'They’re regular people who are fashionable people': Ailbhe Keane of Izzy Wheels
Going viral sounds like the dream for any start-up.
Getting thousands of eyes on you and what you do can be invaluable.
It can also put immense pressure on a business that's just finding its feet.
For 25-year-old entrepreneur Ailbhe Keane, going viral was a complete shock.
Galway native Ailbhe started designing fashion-conscious wheel covers for wheelchairs as part of her final year project as a student at NCAD in Dublin in 2016.
The wheel covers were designed purely with her sister Izzy in mind.
Izzy, who is four years younger than Ailbhe, has spina bifida and is in a wheelchair.
She's also mad about fashion. The sisters had always decorated Izzy's wheelchair to reflect this and Ailbhe saw her project as a way to take this to the next level.
Her designs caught on and soon Ailbhe was making covers for her sister's friends who also wanted their wheelchairs to reflect their personal style.
Under the tagline 'If you can't stand up, stand out', Izzy Wheels was born.
Business grew slowly and steadily. Then, suddenly, Ailbhe and Izzy went viral and everything changed.
Izzy Wheels' distinctive Instagram page was spotted by online publication INSIDER, who asked if Izzy and Ailbhe would be up for appearing in a video for their social channels.
The video was viewed 11 million times in the space of a week, giving Ailbhe more exposure than she could ever have imagined.
The orders began to fly in.
Ailbhe, who was running the business alone and was used to getting to know her customers individually, was overwhelmed.
"It was quite scary. One day everything was in control and the next day we were getting orders from all over the world," she tells us.
"It was really daunting because we had to scale up quickly and I was used to doing everything in a slower process."
She took a while to "cool down" but managed to get her head around it.
She leaned on the experts around her, including the mentors and fellow entrepreneurs she met through Enterprise Ireland, for guidance.
Ailbhe says she made a conscious choice not to scale up too fast as her customer base grew; getting to grips with things like accounts and production herself before hiring anyone to take over.
"I needed to have my toe in all of them to understand them fully before I felt comfortable enough to hand them over to someone else."
In the time since, the attention hasn't gone away. Izzy Wheels now has 43,000 followers on Instagram while Ailbhe and Izzy have been profiled everywhere from Elle to Vogue.
They were also named on Forbes' 30 Under 30 list in 2018 and have collaborated with artists from around the world on their designs.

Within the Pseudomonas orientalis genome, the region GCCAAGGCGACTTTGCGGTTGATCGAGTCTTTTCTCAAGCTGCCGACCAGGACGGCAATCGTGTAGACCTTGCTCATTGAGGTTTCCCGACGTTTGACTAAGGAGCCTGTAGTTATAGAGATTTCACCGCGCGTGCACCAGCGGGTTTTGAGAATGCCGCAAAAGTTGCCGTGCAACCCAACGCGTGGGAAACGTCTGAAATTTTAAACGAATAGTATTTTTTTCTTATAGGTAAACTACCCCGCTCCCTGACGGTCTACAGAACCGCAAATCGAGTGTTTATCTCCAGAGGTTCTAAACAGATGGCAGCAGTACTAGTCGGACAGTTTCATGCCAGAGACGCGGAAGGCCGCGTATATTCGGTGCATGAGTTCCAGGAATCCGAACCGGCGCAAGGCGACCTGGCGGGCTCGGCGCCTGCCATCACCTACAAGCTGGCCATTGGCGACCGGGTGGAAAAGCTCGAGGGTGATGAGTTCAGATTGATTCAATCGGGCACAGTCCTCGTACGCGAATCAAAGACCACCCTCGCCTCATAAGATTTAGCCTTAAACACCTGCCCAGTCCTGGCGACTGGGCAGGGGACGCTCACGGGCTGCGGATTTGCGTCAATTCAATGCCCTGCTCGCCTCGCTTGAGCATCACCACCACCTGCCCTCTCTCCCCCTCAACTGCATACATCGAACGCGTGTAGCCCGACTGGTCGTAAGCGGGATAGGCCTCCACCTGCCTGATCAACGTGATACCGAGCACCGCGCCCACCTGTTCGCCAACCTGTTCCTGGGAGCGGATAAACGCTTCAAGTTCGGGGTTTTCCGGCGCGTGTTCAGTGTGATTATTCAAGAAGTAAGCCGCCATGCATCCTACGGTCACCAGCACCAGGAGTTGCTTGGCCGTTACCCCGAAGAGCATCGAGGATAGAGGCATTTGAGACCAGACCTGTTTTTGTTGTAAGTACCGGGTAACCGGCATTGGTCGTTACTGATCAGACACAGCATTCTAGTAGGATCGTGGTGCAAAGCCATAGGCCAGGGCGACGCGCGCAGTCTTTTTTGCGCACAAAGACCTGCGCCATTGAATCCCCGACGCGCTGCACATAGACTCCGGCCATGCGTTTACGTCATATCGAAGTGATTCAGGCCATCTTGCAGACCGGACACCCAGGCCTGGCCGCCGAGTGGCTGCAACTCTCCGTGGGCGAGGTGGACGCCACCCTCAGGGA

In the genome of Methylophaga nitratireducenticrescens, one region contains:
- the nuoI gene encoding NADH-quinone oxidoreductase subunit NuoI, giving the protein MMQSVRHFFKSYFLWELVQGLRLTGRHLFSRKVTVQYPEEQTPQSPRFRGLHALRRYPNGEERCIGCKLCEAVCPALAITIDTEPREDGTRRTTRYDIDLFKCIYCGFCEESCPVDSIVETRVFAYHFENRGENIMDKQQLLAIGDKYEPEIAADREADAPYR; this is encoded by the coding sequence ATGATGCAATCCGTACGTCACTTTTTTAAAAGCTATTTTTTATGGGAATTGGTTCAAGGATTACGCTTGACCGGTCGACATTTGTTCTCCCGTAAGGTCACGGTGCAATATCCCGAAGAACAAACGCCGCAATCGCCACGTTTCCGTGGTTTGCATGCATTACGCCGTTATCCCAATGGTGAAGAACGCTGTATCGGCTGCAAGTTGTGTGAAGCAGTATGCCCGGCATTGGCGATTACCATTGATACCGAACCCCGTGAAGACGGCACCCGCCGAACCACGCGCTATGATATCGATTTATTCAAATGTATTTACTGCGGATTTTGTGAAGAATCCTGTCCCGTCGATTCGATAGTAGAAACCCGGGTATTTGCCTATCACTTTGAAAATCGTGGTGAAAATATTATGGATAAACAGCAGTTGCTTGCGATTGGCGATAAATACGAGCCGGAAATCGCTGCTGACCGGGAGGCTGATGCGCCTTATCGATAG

It's been a whirlwind for Ailbhe, who admits that she had "nothing to lose" when the business started out.
"I didn’t have any obligations, a mortgage or kids.
"I didn’t know what I was getting myself in for with the workload and it was kind of nice to be blissfully unaware because I wasn’t afraid."
A career in being creative might not be something that many young people are steered towards but Ailbhe believes that there's lots of opportunity out there.
"It is something I think people should consider, if they have a really good idea or they’re really passionate about something.
"I got brilliant support and being young really made me stand out, like when applying for different grants or investments.
"(Starting your own business) is a really good way of learning and even it doesn’t work out you’re incredibly employable then because you learn so much by working in a start-up."
Ailbhe's spirit of entrepreneurship is balanced by the company's goal of promoting visibility and inclusion for its customers.
It's always been a goal to show people with disabilities "in mainstream publications, be it fashion publications or news, and that the stories they’re being featured in aren’t sad stories or 'inspirational' stories," says Ailbhe.
"They’re regular people who are fashionable people and that it how they want to be seen."
It's with that mindset that Ailbhe and Izzy plan to grow the business.
There's a massive gap in the market, they reckon, and they intend to exploit it.
"Anything on the high street is designed for someone standing," Ailbhe explains.
"When you’re sitting, the clothes become creased or the sleeves are too long and they get caught in their wheels.
"If you’re someone like Izzy, someone who likes fashion, she doesn’t have that many choices and if she goes into a shop and she really likes something, the chances are she can’t have it because it won’t suit her and that’s very frustrating."
Ailbhe's ultimate vision is a one-stop clothing and accessories brand that gives people with disabilities the fashionable pieces they want.
"Anything on the market at the moment is designed by hospitals and we don’t want to see ourselves as a medical brand in any kind of way, we’re a fashion brand.
"We want to create one place, one fashion spot where everything is designed with the users at heart and we want to make it as far removed from the clinical design as possible."
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